Carnegie Mellon University

Research Team Leaders and Projects 

afsaneh

Afsaneh Doryab

Systems Scientist
HCII, CMU

Smartphones and smartwatches have provided the possibility to collect data from the daily life of individuals. In this project we will use passive sensing data from smartphones, smartwatches, and other wearable devices to assess physical and mental health in college students (e.g., depression, loneliness, stress) and behavioral trends (e.g., how stress, sleep, visits to the gym, etc. change in response to college workload -- i.e., assignments, midterms, finals -- as the term progresses). We will explore developing applications to 1) automatically collect physiological and behavioral data from devices, 2) visualize, and 3) analyze the data.

cristina Cifuentes

Cristina Cifuentes
Oracle Labs
Director of Oracle Labs Australia and an Architect at Oracle
http://labs.oracle.com/people/cristina

In the cloud world, the attack surface for an application is much larger than in an on-premise deployment.  Current commonly used languages provide limited support for security, with vulnerabilities such as Injection attacks (e.g., SQL injection, cross-site scripting, etc), and Leaks of sensitive data being the most representative vulnerabilities exploited in web applications over the past 5 years.  Combined with the trend towards micro services, where services are language agnostic and hence are implemented by various languages at a time, we have a growing security problem that needs to be addressed now. 

In this workshop I give an overview of the problem, I’ll review some solutions that have practical applications, and we’ll embark on the first steps to develop a new language that addresses the lack of security concepts provided in today’s commonly used languages for web and cloud applications.  This workshop will rely on the multi-lingual virtual machine GraalVM.  This is a hands-on workshop, software for the workshop will be available prior to the workshop itself.

 

 

carolyn rose

Carolyn Rose
Professor
Language Technologies Institute and Human Computer Interaction Institute
Carnegie Mellon University

Jim McCann

Jim McCann
Assistant Professor
Robotics Institute
Carnegie Mellon University

Lea Albaugh

Lea Albaugh
PhD Student
Human Computer Interaction Institute
Carnegie Mellon University

 

In the modern world, Machine Learning and Automation touch every area of our lives.  In this workshop we explore these topics through the fiber arts.  In fact, one of the first computers was a weaving loom -- the Jacquard loom -- and workshop participants will have the chance to be introduced to a working Jacquard loom as part of the workshop experience!  Like music, many of the underlying paradigms for weaving share the same mathematical foundations as machine learning.  The fiber arts also offer many exciting opportunities for automation.  This workshop will offer both insight into active research on machine learning applied to textile design and automation in weaving as well as hands on experience with smart technologies in a fiber arts group project.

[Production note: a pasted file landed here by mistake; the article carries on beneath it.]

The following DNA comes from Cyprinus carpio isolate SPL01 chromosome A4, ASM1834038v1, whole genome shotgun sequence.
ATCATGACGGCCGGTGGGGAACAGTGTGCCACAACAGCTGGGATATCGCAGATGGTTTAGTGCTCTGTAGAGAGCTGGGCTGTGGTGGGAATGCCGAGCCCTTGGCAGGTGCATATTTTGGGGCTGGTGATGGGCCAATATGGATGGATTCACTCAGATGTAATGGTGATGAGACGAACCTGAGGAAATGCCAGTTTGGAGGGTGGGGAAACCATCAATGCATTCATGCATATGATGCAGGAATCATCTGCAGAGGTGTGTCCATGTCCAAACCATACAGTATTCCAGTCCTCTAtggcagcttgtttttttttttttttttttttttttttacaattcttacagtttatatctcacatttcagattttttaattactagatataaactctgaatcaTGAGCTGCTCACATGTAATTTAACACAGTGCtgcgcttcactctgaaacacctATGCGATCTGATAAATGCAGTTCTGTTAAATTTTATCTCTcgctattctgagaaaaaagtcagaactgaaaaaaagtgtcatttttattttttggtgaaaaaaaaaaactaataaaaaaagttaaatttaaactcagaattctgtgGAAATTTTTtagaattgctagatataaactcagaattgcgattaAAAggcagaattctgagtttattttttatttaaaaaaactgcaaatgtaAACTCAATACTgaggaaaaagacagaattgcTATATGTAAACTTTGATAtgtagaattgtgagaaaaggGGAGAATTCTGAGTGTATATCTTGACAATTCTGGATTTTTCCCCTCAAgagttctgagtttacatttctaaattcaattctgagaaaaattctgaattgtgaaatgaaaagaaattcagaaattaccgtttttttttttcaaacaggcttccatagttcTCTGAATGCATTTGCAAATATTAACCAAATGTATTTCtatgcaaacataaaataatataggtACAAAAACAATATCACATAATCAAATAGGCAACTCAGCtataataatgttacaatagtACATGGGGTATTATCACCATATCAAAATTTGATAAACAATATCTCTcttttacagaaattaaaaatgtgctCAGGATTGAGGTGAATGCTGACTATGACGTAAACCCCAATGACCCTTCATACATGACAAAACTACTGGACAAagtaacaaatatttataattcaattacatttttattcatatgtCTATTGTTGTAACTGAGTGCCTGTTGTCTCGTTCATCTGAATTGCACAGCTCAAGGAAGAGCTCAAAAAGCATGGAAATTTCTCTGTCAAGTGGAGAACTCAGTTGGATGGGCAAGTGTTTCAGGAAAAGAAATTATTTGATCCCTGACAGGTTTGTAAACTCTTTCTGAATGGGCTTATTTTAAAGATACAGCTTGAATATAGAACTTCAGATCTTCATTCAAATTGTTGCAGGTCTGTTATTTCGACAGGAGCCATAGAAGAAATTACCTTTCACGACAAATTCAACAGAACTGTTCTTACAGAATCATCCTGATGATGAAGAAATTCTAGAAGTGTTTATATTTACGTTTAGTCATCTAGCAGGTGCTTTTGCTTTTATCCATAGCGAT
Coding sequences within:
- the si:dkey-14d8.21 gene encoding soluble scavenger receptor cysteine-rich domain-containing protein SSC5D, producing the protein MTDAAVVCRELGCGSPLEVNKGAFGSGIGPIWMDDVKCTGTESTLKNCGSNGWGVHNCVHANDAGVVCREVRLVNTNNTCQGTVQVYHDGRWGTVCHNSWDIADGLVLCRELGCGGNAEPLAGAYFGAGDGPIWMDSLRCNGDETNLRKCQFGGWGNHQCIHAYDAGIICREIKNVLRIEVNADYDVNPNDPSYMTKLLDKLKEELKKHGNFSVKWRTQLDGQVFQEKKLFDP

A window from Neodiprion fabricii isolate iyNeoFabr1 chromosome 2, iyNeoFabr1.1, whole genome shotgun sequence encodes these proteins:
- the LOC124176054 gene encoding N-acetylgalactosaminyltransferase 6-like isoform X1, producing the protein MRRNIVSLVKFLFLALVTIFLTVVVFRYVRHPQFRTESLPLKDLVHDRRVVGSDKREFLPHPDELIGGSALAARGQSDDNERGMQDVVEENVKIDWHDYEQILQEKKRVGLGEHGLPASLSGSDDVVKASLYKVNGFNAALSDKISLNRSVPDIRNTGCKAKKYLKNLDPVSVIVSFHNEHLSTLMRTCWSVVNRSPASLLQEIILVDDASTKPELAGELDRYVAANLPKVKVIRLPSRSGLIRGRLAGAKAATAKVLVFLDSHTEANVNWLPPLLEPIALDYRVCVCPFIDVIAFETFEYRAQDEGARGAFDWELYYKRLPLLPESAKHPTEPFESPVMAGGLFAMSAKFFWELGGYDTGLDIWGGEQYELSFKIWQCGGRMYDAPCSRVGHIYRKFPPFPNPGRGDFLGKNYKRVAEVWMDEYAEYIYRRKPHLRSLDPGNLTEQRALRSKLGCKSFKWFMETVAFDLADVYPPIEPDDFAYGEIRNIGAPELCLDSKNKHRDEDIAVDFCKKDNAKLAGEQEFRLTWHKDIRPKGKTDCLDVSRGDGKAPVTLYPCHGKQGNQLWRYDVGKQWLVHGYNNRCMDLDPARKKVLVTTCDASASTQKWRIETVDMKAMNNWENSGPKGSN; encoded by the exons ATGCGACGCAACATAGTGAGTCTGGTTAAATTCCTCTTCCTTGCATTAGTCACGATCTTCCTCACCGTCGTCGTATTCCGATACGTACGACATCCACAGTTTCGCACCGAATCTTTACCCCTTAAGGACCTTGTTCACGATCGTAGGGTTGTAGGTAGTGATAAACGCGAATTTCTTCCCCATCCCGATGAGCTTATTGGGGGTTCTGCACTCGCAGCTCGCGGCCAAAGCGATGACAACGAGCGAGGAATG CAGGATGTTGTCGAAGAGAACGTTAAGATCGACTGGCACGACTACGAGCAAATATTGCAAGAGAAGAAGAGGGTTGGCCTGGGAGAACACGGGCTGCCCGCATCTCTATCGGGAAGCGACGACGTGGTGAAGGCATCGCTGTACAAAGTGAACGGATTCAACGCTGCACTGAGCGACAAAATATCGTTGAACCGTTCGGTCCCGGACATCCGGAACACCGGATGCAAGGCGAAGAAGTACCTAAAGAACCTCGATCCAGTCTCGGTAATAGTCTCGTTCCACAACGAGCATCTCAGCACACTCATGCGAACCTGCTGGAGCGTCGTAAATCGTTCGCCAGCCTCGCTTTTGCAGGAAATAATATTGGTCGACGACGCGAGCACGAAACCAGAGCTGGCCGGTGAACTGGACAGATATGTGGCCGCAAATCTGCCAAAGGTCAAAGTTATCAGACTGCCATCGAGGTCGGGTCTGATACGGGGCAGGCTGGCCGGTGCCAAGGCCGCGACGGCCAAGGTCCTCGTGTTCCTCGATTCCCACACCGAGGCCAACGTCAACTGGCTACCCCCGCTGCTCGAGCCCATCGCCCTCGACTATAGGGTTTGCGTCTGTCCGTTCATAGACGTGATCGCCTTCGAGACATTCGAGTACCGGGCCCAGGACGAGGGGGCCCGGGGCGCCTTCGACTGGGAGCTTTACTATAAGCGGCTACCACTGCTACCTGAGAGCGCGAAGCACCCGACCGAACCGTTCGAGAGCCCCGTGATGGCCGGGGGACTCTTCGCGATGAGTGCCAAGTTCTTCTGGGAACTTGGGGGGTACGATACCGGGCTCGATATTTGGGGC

geoff kaufman

Geoff Kaufman
Assistant Professor
Human-Computer Interaction Institute
Carnegie Mellon University

joseph

Joseph Seering
PhD Student
Human-Computer Interaction Institute
Carnegie Mellon University

Conversations about ethical practices in HCI have recently turned a spotlight on the growing prevalence of “dark patterns” - deceptive, covert persuasive strategies that are frequently used by platforms and websites to get users to do things that aren’t necessarily in their best interest: to buy products or upgrades, opt-in to services and correspondences, or remain actively engaged on sites and platforms for longer periods of time, just to name a few.  Because of the subtle and hidden nature of dark patterns, users are generally unaware that they are the target of persuasion, which makes them particularly susceptible to these influences. In this workshop, we will address this basic question: can we design psychologically grounded, easily implementable techniques and strategies to provide users with greater awareness of the dark patterns they’re exposed to - and increase their ability to avoid succumbing to them?

Over the course of the weekend, we will immerse ourselves in the world of dark patterns and the psychological theories and strategies that these persuasive techniques embody - and use this knowledge to inform the development of a prototype of an intervention (or small set of interventions) to empower users toward greater vigilance and resistance to implicit persuasive attempts.  

henny admoni

Henny Admoni
Assistant Professor
Robotics Institute
Carnegie Mellon University

stephanie valencia

Stephanie Valencia
PhD Student
Human Computer Interaction Institute
Carnegie Mellon University

Many people face communication challenges in their daily lives, which may be the result of cognitive disability, motor impairment, or a knowledge gap (as when learning a new language). These challenges often manifest as a slow-down in speech production, which affects pacing and turn taking in conversation. People who have difficulty communicating can face social isolation and a loss of agency if they are not provided enough time to contribute. Social robots may offer a mechanism for supporting people with communication difficulties through conversation regulation mechanisms, such as directing attention to the speaker or moderating turn taking.